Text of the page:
“Meeting of Styles” originates in the German “Wall Street Meeting” the main aim of which is to promote creativity and street art, as the developing trend in Fine Arts. Originally, “Meeting of Styles” was an event that was held in Łódź in 2002, the following year it was moved to Bełchatów. It has been organized in its current form since 2011 in Lublin, where it was joined with Lubelski Festiwal Graffiti, an event that was first organized in 2008. In 2012, “Meeting of Styles” Lublin was participated in by artists such as: Cakes (Point), Kaos, Nug, Fits, Hell and Dekis. As part of the festival, workshops, screening of films and exhibitions are organized. In 2012, the exhibition was called “They Call Us Vandals” and it presented the Swedish graffiti scene. It was held in a newly open art gallery, Brain Damage Gallery. In the following year, the Town Hall of Lublin became the main organizer and the event changed its name to the International Festival of Mural (Graffiti) “Meeting of Styles”.
Below, there are three pictures from the previous editions of the festival.
Festiwal Outer Spaces
Poznań also used to have its own festival promoting street art. It was held in our town in 2011, 2012 and 2013. The first edition was held in five locations simultaneously. The locations were five pre-chosen walls in the city centre that marred the landscape of Poznań. The organizers planned not only to contribute to the promotion of street art but also to the revitalization of the town. The murals created in 2011 became landmarks in Poznań and even after four years, taking into consideration the ephemeral nature of street art, they are still part of the urban space.
The second edition of the festival focused on grey walls around the Wilda district. During that edition the aim was to use urban art to brighten-up the run-down tenement houses and make them more pleasant to the eye. Organizers engaged the local residents and especially children. Wilda brimmed with numerous colourful game boards and flower pots and the pavements were covered with children’s pictures. In the following year, the festival had a similar form and was organized in the Jeżyce district.
Since 2014 the festival has been cancelled due to a lack of sufficient financial resources. But the organizers haven’t given up and have changed the form of the event, organizing smaller events all year round.
Google Cultural Institute: Street Art Project
Google Cultural Institute joined in the promotion of art and the new initiative is called the Street Art Project. The new service enables art lovers to take part in street art festivals in Mexico, see pieces spray-painted in New York or in our own country.
Since this year the project has a new contributor from Poland. It’s Traffic Design, a non-government association working to enhance urban spaces. They have made available three exhibitions, and two of them include graffiti created in Gdańsk during art festivals in 2013 and 2014. The murals are works done by artists from various corners of the world, such as Poland (of course), Brasil, Austria or Argentina. The third exhibition concerns Radłowo SKM, a train platform, which was renovated during the 2014 edition. The works were carried on in cooperation with local artists. The platform received new sign boards (their style resembles the one which was popular in Poland in the 1980s) and an iconic black and white mural.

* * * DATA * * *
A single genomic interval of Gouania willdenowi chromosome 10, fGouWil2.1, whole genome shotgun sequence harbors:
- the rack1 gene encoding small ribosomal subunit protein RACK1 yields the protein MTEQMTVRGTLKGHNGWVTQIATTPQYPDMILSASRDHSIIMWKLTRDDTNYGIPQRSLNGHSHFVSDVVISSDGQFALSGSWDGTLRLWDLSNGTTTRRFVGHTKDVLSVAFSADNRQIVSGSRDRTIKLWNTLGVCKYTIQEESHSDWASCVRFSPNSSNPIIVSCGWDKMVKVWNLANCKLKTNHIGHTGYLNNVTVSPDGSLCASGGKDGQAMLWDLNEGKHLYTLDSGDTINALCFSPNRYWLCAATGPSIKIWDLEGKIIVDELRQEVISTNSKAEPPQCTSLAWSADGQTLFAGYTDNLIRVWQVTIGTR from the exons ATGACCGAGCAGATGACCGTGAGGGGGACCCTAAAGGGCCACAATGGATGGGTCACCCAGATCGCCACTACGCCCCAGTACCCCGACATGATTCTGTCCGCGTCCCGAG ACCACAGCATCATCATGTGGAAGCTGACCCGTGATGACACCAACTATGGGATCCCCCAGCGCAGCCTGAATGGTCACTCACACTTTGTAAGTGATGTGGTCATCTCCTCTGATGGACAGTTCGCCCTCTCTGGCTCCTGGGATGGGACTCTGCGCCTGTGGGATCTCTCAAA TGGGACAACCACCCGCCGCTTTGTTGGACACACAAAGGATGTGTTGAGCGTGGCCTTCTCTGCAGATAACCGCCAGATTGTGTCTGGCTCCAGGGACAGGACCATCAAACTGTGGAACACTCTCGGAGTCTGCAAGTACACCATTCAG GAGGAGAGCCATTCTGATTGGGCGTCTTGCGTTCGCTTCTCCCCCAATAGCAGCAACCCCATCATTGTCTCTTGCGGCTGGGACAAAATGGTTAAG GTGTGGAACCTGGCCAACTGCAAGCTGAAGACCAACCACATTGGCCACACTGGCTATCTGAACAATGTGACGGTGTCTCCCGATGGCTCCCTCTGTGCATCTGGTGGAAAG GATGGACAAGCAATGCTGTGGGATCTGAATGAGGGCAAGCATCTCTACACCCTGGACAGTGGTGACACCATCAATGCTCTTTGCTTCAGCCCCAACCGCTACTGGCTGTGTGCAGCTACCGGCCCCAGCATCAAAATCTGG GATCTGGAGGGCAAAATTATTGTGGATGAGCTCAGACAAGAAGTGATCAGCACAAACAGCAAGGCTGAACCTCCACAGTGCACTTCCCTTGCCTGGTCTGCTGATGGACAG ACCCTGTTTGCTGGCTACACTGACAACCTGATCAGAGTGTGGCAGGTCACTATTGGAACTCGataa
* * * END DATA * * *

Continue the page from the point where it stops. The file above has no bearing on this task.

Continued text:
Traffic Design operates in the Tri-city area (Gdańsk, Gdynia and Sopot). They organize a street art festival, Traffic Design, which rapidly grew from a small and local event to an international festival holding a good reputation. The association has also established an alternative art centre, tuBAZA, where workshops, lectures and exhibitions are organized. The aim is not only to promote urban art but also educate people and develop culture.
Street artists in Poland
There are a great number of street artists in Poland and the more popular ones are: Someart, Nespoon, M-City, Aqualoopa, Ciah Ciah, Etam Cru, Lump, Natalia Rak, Otecki, Pener, Sepe/Chazme And Swanski. But it’s extremely difficult to find some information about them.
Swanski (a.k.a. the Polish Banksy), whose real name is Paweł Kozłowski, is a famous painter, graphic artist and illustrator. His style is difficult to pigeonhole as it’s a mixture of varieties encountered in almost every culture, from German to American to Japanese. In 2001, he established his own studio of art, design and illustration. He is also involved in the fashion industry and owns his own clothing and design company, Turbokolor. He currently lives in Warsaw.
Lump is our local artist who graduated from the Academy of Fine Arts in Poznań. Not only does he have a great technique but also his skills are something he can boast about. It is impressive how well he manages to transfer his ideas onto the rough surfaces of walls. He draws inspiration from comic books and science fiction.
Someart is another artist based in Poznań. He is a painter, drawer and photographer. He is most known for his project called Friendly Faces, a series of big stickers featuring heads with various characterizations.
Nespoon is the nickname of a female artist from Poland. She gained international recognition due to her usage of lace in her works. Most of her work consists of prints of traditional laces, made in clay or painted on the walls. She explains she works with lace:” Because in laces there is an aesthetic code, which is deeply embedded in every culture. In every lace we find symmetry, some kind of order and harmony, isn’t that what we all seek for instinctively?”